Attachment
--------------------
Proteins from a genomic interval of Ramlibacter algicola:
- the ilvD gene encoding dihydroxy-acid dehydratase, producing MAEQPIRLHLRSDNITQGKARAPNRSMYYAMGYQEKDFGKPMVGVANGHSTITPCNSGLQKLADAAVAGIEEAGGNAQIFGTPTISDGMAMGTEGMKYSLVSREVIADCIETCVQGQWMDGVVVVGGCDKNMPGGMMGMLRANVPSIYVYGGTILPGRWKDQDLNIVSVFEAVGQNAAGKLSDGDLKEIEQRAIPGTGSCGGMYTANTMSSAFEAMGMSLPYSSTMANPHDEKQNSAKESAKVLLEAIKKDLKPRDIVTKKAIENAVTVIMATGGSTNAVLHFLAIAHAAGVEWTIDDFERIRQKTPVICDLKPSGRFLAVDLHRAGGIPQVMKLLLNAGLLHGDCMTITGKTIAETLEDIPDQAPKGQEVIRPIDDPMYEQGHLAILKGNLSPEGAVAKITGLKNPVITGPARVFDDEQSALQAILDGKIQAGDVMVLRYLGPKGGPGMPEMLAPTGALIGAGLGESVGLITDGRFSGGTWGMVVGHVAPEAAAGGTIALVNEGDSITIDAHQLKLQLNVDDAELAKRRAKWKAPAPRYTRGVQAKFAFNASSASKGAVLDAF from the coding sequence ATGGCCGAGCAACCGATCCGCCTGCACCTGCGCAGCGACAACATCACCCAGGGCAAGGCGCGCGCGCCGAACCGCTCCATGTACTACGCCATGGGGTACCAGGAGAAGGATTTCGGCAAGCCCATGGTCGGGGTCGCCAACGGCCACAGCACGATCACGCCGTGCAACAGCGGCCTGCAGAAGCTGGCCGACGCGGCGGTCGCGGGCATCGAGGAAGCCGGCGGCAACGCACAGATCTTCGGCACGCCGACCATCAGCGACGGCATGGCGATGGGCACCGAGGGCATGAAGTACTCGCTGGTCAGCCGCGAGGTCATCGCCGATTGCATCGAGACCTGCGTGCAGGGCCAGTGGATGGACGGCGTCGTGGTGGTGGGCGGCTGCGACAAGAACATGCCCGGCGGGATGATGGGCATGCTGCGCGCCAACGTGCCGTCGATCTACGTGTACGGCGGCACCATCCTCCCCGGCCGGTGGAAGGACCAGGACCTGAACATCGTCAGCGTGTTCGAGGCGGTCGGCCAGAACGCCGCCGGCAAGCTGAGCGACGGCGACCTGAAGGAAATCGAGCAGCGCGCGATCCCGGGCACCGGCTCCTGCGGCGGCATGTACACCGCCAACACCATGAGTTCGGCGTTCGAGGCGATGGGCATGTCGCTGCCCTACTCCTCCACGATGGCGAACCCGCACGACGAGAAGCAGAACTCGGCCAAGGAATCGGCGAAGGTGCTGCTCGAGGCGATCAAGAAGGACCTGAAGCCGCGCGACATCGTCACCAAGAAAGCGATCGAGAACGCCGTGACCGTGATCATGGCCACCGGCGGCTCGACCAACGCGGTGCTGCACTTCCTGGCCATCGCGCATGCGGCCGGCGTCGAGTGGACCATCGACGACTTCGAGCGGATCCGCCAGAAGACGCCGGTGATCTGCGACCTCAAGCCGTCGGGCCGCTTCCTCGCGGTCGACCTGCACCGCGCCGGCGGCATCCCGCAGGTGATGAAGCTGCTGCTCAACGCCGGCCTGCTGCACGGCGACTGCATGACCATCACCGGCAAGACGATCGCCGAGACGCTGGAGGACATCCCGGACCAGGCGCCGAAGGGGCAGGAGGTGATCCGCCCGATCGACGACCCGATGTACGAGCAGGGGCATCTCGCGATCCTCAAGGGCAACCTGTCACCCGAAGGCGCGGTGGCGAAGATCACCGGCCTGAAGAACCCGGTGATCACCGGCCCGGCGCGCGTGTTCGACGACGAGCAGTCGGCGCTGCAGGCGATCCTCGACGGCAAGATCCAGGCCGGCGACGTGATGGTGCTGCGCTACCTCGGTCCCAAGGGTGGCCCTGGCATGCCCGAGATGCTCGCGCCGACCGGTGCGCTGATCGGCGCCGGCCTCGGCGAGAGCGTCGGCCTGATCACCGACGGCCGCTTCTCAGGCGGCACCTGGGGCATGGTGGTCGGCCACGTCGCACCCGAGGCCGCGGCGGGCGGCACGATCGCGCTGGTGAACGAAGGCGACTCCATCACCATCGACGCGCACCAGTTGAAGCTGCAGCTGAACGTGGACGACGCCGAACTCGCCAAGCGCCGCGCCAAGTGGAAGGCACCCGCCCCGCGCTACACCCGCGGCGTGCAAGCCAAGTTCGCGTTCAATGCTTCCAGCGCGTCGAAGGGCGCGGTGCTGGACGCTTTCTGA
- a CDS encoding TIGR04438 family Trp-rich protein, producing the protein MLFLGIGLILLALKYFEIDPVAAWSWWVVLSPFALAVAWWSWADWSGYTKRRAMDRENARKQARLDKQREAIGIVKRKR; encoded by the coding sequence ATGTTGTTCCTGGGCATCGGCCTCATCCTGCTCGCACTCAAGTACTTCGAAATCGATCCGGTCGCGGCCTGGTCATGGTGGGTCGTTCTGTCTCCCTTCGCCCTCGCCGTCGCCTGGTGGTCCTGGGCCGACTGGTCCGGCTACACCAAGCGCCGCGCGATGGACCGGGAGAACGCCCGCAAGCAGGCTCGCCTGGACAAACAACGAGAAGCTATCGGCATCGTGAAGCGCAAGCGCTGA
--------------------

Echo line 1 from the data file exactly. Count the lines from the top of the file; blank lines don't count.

Proteins from a genomic interval of Ramlibacter algicola: